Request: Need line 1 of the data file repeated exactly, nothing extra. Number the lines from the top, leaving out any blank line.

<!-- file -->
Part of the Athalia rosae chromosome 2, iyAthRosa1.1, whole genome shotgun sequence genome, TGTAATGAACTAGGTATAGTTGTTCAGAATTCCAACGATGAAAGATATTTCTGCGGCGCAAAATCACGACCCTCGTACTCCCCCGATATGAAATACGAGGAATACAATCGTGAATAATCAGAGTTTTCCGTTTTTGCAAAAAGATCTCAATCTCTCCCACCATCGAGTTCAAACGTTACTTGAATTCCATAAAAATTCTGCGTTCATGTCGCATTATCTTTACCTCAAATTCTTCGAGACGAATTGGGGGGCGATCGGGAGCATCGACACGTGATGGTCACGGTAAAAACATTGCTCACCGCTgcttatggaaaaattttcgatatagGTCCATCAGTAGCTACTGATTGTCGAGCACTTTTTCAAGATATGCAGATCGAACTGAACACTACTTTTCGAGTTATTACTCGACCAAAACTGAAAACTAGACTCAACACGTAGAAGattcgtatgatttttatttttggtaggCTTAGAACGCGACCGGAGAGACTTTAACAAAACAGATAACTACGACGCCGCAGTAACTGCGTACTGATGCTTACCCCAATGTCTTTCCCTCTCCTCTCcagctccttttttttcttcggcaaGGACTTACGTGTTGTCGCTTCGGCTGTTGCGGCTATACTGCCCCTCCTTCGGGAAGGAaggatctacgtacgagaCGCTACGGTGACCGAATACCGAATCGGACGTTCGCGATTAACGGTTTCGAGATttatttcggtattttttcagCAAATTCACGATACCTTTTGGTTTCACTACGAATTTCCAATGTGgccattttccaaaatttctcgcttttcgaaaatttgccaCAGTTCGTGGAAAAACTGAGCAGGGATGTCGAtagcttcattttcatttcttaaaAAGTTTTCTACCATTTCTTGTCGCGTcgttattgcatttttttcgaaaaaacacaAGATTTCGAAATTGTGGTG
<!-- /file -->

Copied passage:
Part of the Athalia rosae chromosome 2, iyAthRosa1.1, whole genome shotgun sequence genome, TGTAATGAACTAGGTATAGTTGTTCAGAATTCCAACGATGAAAGATATTTCTGCGGCGCAAAATCACGACCCTCGTACTCCCCCGATATGAAATACGAGGAATACAATCGTGAATAATCAGAGTTTTCCGTTTTTGCAAAAAGATCTCAATCTCTCCCACCATCGAGTTCAAACGTTACTTGAATTCCATAAAAATTCTGCGTTCATGTCGCATTATCTTTACCTCAAATTCTTCGAGACGAATTGGGGGGCGATCGGGAGCATCGACACGTGATGGTCACGGTAAAAACATTGCTCACCGCTgcttatggaaaaattttcgatatagGTCCATCAGTAGCTACTGATTGTCGAGCACTTTTTCAAGATATGCAGATCGAACTGAACACTACTTTTCGAGTTATTACTCGACCAAAACTGAAAACTAGACTCAACACGTAGAAGattcgtatgatttttatttttggtaggCTTAGAACGCGACCGGAGAGACTTTAACAAAACAGATAACTACGACGCCGCAGTAACTGCGTACTGATGCTTACCCCAATGTCTTTCCCTCTCCTCTCcagctccttttttttcttcggcaaGGACTTACGTGTTGTCGCTTCGGCTGTTGCGGCTATACTGCCCCTCCTTCGGGAAGGAaggatctacgtacgagaCGCTACGGTGACCGAATACCGAATCGGACGTTCGCGATTAACGGTTTCGAGATttatttcggtattttttcagCAAATTCACGATACCTTTTGGTTTCACTACGAATTTCCAATGTGgccattttccaaaatttctcgcttttcgaaaatttgccaCAGTTCGTGGAAAAACTGAGCAGGGATGTCGAtagcttcattttcatttcttaaaAAGTTTTCTACCATTTCTTGTCGCGTcgttattgcatttttttcgaaaaaacacaAGATTTCGAAATTGTGGTG